Ahead of the 11th CFO Strategies Forum MENA, we caught up with John Mattone – #1 authority on intelligent leadership, best-selling author and famously known as Steve Jobs’ former coach.
A topic you discuss often is how important it is for leaders to be willing to be vulnerable in order to transform their organisations. Why is this important and what do you mean by vulnerable? A C-level executive could push back and say ‘Where is the line between showing people you have a soft spot and still being respected and taken seriously’?
That is an excellent point. You have got to be strong, have conviction and diligence about yourself, all these things are really non-negotiable for a leader today. Ultimately, we do need leaders to think differently and think big, which is something I learned from my work with Steve Jobs, back in 2010 (John coached Steve Jobs’ for a few years*). A big mantra of his was that, if you want to make a difference as a human being and in your business, you have got to think differently and think big. But you have to counterbalance this ego with diligence, conviction, vulnerability and openness. Being vulnerable is a decision that people make – it is a decision of courage – and what I have seen in my work is that if you are not vulnerable and open for feedback, if you are not willing to raise your hand when needed, there is no way you can instigate growth and become the best you can be as a human being. Not all leaders are willing to embrace that, but if they do express this vulnerability, it turns out to be the most courageous decision they can make. In my opinion, this is the foundation for agility and learning.
You have worked with some of the world’s greatest leaders. What have you found to be a common attribute or trait that drove them to the top?
There are actually so many attributes, but I would say there is a higher correlation between people who have a strong, vibrant, mature inner core. What I mean by that is to have a great character, value system that is consistent with the 4 A’s, positive thinking patterns, good emotional make up and balanced self-image. All of those things will tend to spill to the outer core and the individual will exhibit good strategic thinking skills and strong team leadership skills. I would say there is a higher relationship between maturity on the inner core and greatness on the outer core. In my experience, the commonality between great leaders is not that they wake up every single day and think about the person or leader they want to become. It is much more about waking up every day and committing to being this person or leader they must become. There is a big difference between must become and want to become, which I will talk about in November at the CFO Forum.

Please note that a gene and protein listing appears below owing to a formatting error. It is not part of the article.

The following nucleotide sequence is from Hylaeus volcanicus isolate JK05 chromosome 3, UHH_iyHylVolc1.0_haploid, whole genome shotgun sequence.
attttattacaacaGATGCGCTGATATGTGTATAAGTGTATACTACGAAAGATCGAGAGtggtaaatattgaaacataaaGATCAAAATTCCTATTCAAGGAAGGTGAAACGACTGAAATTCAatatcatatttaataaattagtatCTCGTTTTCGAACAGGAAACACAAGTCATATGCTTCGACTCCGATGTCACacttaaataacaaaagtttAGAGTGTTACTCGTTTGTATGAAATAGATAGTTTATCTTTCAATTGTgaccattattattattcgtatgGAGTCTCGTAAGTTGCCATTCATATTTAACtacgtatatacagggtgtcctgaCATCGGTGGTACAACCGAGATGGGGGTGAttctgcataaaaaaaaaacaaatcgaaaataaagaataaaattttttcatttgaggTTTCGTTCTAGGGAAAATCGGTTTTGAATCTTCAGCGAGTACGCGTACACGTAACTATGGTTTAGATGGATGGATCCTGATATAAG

What would you say can be the most damaging mistake a leader can make?
There are many, but the big one that stands out to me is the ego. If the ego – which is, in essence, thinking differently and thinking big – becomes overactive and dominates everything in the behavior of that leader, it becomes an issue. I call that a derailleur. It would probably end up derailing this individual in their personal lives too. Another mistake leaders do is what I call the ‘bad cholesterol’ or the artist trait, which by the way was Steve Jobs’ predominant trait: his creativity, innovation and outside-the-box thinking. The problem is that when bad cholesterol levels increase, the body reacts a certain way. With a leader, what ends up happening is they may become very self-absorbed, individualistic and they stop being collaborative. Every big organisation wants collaboration. If you are a leader and you are not exhibiting enough of that artist trait in a mature way, how are you going to create a culture of innovation? It is impossible.
You mentioned earlier that the ego can be a big issue for a leader. Do you think this is what they struggle with the most and what can they do about it?
No matter who you are, there is so much happening in our personal or business live. For me, the potential derailleur for most executives is the inability to balance their life and focus on what is important. There is a saying that I like to use “The disciplined pursuit of less will give us more”. The problem is that we live in a world of more. People always want more – and you have to have that compass to remind you what the essential things in life are.
Do you believe that we all have this compass and we sometimes decide to bury it?
It comes down to what your core purpose is. Asking that question, “Why do I exist on the Earth” is a big question. It makes you think about your purpose in life, your legacy and how you want your life to be remembered. As I ask that question to successful people and senior executives, I realize many of them have never even asked themselves that question. We all have a compass and the capability to tap into that, but we have to work on ourselves and be willing to look inside. There is an exercise I do which enables leaders to connect with their core purpose. If you think from a company’s perspective, all companies have purpose statements, vision and mission, right? In this line of thought, if you have one, it simplifies life because everything that you do is aligned with your core purpose, which makes it easier to navigate life.
John will be speaking at the 11th CFO Strategies Forum MENA in Dubai this November. He will host a private executive breakfast and deliver an hour-long keynote address providing practical insights into intelligent leadership, culture and productivity. John is represented by Right Selection in the region.